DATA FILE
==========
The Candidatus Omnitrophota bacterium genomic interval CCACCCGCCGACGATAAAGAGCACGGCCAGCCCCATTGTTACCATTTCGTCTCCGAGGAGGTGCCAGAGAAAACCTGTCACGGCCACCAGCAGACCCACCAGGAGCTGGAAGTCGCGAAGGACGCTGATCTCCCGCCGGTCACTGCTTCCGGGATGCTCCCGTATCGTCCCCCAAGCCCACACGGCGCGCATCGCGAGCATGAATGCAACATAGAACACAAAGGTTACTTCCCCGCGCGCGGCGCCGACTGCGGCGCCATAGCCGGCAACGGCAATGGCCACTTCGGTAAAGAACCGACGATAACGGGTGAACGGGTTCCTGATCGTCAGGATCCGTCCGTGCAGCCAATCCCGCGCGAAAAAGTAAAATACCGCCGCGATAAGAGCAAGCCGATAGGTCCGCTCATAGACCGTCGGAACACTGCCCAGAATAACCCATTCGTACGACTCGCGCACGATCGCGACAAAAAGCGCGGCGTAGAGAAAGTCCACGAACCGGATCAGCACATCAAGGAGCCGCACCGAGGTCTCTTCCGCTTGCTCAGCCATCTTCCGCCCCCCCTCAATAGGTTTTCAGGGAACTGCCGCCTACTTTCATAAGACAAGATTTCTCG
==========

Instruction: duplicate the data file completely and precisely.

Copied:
The Candidatus Omnitrophota bacterium genomic interval CCACCCGCCGACGATAAAGAGCACGGCCAGCCCCATTGTTACCATTTCGTCTCCGAGGAGGTGCCAGAGAAAACCTGTCACGGCCACCAGCAGACCCACCAGGAGCTGGAAGTCGCGAAGGACGCTGATCTCCCGCCGGTCACTGCTTCCGGGATGCTCCCGTATCGTCCCCCAAGCCCACACGGCGCGCATCGCGAGCATGAATGCAACATAGAACACAAAGGTTACTTCCCCGCGCGCGGCGCCGACTGCGGCGCCATAGCCGGCAACGGCAATGGCCACTTCGGTAAAGAACCGACGATAACGGGTGAACGGGTTCCTGATCGTCAGGATCCGTCCGTGCAGCCAATCCCGCGCGAAAAAGTAAAATACCGCCGCGATAAGAGCAAGCCGATAGGTCCGCTCATAGACCGTCGGAACACTGCCCAGAATAACCCATTCGTACGACTCGCGCACGATCGCGACAAAAAGCGCGGCGTAGAGAAAGTCCACGAACCGGATCAGCACATCAAGGAGCCGCACCGAGGTCTCTTCCGCTTGCTCAGCCATCTTCCGCCCCCCCTCAATAGGTTTTCAGGGAACTGCCGCCTACTTTCATAAGACAAGATTTCTCG